Forming PC based DBMS performance expectations

Date:Archived
Product/Release:LANSA for Windows
Abstract:Forming PC based DBMS performance expectations
Submitted By:LANSA Technical Support

Generally AS/400 developers form their perceptions about the speed and methods by which they can access a data base table from their AS/400 experiences. Unfortunately this may be the worst possible place to gain these perceptions.

The AS/400 is a multi-user data base machine. Its data base access is very fast and relatively little attention has to be paid to the impact of DBMS requests on the system or other users.

However, as the market moves more and more towards PC, Desktop and LAN based DBMSs, developers may have to alter their perceptions and change their habits accordingly.

This is a subjective area, and PC DBMS vendors may dispute this, but development experiences so far have indicated:

  • Rarely will a PC based DBMS perform as well as an AS/400 DBMS.
  • Some PC based DBMSs are really only good for the home user, even though they may be sold as being suitable for high volume, multi- user commercial use.
  • Most developers test their applications with very small data sets and will not identify a DBMS performance problem area until after the application gets into the hands of production users.

So, in any context when using a PC based DBMS, please think about the following before implementing an application:

  • There are many hardware considerations. For example, a 486 PC using an old hard drive may have "useable" disk access times 10 times slower than a modern Pentium PC with a newer drive / controller / cache. SCSI drives are generally quite a lot faster than IDE drives. PC hard disk drive performance covers a very wide spectrum and if setting up a system that will have to support a lot of DBMS access then look towards getting a system that has very fast disk(s) and appropriate cache storage.
  • Avoid SX computers. When decimal numbers and high volumes are involved make sure that you are using a DX computer that has a floating point co-processor. Cases we have seen indicate that in numerically intensive high volume data base access a DX computer may be 4 to 6 times faster than an equivalent SX.
  • Think about loads and volumes during the design phase.
  • The most likely area of problems is to do with tables that contain large numbers of rows and SELECT commands. Slow SELECTs are the most common cause of PC DBMS problems. Look especially closely at the use of OPTION(*STARTKEY) and GENERIC(*YES) with no keys in use at execution time as potential severe performance bottlenecks on SELECT commands.
  • Be CAREFUL when using SELECT on a table that you know will have a large number of rows. If there is no index to support your SELECT, then the DBMS will read the whole table. If there are 100,000 rows, then this operation WILL take a long time. Even if there appears to be an index, the DBMS may decide to read the whole table anyway.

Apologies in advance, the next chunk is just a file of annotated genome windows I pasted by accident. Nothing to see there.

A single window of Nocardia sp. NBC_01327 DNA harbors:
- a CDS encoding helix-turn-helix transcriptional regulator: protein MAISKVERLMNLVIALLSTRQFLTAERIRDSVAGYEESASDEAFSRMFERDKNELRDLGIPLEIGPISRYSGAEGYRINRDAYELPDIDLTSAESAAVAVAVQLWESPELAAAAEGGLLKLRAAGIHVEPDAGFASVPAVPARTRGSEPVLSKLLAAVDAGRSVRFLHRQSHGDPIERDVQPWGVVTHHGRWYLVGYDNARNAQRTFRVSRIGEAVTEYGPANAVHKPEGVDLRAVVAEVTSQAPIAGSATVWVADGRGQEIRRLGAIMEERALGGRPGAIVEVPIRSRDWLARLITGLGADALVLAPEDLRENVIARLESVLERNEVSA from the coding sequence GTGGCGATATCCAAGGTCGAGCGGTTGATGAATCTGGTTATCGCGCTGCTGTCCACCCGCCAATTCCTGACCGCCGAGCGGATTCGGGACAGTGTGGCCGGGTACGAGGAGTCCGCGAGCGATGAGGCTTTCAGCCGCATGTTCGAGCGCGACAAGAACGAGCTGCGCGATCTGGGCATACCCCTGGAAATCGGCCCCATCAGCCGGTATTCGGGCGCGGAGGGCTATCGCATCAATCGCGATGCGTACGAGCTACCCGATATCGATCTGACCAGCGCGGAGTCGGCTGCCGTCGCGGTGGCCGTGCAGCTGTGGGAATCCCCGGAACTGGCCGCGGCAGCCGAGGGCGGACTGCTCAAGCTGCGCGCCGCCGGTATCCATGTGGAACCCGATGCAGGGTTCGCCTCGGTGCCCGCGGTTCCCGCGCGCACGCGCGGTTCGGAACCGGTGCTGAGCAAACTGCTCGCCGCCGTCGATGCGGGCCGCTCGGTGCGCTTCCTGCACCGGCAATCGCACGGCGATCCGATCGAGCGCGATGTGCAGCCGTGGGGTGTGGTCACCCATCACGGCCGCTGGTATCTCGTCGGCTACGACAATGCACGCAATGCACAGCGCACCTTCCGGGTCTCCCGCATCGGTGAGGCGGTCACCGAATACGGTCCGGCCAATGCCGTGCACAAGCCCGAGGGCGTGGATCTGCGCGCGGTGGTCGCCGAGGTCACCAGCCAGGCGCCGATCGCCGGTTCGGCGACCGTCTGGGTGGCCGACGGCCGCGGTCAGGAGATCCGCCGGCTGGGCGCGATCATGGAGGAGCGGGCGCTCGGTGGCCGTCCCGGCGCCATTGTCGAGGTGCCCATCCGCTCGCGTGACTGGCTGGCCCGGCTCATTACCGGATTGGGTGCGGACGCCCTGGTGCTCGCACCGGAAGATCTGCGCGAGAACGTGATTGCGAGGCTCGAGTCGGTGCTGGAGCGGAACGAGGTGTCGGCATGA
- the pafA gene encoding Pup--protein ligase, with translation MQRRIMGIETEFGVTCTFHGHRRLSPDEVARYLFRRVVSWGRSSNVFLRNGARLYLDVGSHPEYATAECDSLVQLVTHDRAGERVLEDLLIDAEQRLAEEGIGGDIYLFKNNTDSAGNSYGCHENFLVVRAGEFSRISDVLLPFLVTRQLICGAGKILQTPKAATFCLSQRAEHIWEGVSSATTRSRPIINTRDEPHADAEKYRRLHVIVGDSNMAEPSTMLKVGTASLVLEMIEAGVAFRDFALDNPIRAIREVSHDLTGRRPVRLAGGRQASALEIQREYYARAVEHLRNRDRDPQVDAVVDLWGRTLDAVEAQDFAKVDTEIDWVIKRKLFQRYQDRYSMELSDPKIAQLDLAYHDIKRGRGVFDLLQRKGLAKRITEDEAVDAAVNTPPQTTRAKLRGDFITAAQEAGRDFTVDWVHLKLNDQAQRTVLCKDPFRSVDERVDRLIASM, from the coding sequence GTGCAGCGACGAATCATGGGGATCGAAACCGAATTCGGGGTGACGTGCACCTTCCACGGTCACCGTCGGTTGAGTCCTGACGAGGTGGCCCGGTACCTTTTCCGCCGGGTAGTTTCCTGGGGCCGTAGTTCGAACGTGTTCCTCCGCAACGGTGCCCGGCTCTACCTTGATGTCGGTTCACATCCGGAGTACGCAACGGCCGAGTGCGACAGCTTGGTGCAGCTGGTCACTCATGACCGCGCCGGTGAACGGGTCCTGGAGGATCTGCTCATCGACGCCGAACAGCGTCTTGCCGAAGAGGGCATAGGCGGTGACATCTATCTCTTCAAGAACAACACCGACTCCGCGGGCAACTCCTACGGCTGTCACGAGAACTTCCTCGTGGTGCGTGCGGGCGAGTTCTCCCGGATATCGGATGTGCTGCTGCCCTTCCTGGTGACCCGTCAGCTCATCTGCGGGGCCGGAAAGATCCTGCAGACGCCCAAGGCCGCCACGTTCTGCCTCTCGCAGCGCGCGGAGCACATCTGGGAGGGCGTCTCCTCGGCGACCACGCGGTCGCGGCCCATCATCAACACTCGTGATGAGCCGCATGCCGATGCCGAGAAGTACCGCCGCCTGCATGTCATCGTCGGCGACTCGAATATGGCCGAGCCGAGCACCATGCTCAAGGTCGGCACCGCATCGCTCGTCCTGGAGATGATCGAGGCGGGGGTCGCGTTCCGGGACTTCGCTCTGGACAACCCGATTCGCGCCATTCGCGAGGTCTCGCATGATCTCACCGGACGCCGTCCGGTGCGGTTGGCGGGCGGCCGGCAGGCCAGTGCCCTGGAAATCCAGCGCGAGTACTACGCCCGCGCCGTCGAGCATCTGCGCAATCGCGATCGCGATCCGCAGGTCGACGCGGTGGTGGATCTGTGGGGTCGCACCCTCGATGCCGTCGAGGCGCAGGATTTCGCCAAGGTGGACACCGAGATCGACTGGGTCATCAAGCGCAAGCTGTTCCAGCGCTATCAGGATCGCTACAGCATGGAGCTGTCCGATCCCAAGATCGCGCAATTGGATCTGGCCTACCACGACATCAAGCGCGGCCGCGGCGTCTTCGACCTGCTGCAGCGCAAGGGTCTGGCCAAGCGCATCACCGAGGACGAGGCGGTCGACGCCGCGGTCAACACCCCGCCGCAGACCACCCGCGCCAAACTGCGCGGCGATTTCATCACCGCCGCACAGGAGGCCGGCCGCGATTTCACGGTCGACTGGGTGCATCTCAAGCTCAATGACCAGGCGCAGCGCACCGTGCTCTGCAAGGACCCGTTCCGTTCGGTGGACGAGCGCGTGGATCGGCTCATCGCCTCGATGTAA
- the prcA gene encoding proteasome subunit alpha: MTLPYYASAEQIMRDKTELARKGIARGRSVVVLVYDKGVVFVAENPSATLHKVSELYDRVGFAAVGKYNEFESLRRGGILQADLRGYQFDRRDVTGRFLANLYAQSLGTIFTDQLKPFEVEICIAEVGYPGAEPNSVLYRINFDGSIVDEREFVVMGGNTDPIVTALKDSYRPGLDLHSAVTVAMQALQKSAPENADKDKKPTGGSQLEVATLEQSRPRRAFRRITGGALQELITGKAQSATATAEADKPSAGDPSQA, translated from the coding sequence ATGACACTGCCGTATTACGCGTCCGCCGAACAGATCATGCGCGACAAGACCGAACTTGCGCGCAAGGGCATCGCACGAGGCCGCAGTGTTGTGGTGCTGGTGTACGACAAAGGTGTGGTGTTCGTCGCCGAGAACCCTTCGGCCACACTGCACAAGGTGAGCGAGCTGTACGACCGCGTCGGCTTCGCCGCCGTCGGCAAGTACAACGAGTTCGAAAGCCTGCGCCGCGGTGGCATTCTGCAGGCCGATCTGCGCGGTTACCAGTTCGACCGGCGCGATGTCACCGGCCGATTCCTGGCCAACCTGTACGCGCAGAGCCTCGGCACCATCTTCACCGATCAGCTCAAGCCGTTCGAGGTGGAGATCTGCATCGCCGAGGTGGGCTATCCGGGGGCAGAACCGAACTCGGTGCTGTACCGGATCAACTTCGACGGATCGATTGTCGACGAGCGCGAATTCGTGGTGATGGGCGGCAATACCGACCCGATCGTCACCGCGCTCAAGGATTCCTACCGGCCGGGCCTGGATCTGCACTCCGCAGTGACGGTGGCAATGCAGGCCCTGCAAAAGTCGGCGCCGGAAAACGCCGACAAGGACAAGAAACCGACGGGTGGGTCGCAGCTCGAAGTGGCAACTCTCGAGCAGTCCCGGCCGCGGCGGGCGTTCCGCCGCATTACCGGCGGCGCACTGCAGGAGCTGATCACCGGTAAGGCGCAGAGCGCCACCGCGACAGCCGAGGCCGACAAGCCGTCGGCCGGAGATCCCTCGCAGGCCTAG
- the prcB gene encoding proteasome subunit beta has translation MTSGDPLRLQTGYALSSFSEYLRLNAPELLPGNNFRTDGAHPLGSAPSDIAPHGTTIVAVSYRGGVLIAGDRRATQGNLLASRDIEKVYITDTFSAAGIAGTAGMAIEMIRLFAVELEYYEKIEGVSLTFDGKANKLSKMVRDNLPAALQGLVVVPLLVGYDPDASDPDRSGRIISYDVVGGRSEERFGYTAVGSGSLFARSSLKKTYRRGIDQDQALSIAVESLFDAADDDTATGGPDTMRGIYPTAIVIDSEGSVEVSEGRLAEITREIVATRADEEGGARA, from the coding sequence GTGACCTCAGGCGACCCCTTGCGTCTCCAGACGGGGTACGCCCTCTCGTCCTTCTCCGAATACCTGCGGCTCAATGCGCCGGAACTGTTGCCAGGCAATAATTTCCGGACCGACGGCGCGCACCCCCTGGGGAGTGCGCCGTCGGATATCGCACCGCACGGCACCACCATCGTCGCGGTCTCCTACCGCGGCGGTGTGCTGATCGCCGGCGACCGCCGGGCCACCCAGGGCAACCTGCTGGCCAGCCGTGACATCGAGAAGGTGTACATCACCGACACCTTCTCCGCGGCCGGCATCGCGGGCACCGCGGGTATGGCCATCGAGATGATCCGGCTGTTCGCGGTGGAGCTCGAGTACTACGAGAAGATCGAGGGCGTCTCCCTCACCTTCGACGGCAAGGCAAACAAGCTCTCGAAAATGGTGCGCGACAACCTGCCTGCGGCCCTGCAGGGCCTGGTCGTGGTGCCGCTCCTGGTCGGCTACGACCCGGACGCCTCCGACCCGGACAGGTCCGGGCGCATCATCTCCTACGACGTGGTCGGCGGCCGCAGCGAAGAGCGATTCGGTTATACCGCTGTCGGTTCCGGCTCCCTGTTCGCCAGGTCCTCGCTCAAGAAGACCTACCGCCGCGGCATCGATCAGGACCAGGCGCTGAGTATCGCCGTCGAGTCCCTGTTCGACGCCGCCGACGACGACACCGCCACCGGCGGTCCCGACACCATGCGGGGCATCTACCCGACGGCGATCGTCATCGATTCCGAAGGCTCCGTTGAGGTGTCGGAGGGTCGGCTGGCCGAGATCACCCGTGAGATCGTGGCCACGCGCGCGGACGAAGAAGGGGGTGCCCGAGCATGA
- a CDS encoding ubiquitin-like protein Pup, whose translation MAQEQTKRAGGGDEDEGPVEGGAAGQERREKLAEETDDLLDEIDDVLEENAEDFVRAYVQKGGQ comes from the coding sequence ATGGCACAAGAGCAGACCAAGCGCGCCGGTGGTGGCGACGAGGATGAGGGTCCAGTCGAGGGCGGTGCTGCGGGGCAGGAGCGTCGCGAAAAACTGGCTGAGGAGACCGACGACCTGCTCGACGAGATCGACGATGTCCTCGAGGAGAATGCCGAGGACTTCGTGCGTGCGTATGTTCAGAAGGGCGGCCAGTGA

However, if you are testing with realistic volumes then you can identify and remove the problem area before it gets to production users.

  • Be RESPONSIBLE. It is no good designing and implementing an application without any thought for load, volumes and viability and THEN finding it is too slow to be viable, and then complaining to LANSA or to the DBMS vendor. AVOID the situation in the first place.
  • SELECT_SQL is the fastest type of DBMS access. It creates imbedded SQL in the generated C code. This is the fastest type of access that can be done. If it is impossible to achieve a viable result using SELECT_SQL then an alternative solution to the problem will have to be found.
  • When very large tables are involved, consider placing them on an AS/400 server and then using "LANSA/Super Server or Remote Function calls to access them, possibly only returning the summarized result(s) in a working list.
  • Prototype and test under realistic loads and volumes any table that is expected to have more than 1000 rows in it. This way, any problem areas can be found and removed before they become critical.

The 1000 figure is totally arbitrary. From experiences with some PC based DBMSs the user may choose to lower this figure to as low as 100 for some PC DBMSs, and for others, raise it up to 5000.

The performance of PC based DBMSs covers a very broad spectrum. After one has been chosen, develop a perception of what its capabilities are and thus at what point it will be necessary to start being careful.

  • Become familiar with the selected DBMS. Read the sections in any guides / manuals that it provides related to performance and tuning. Learn to optimize its performance.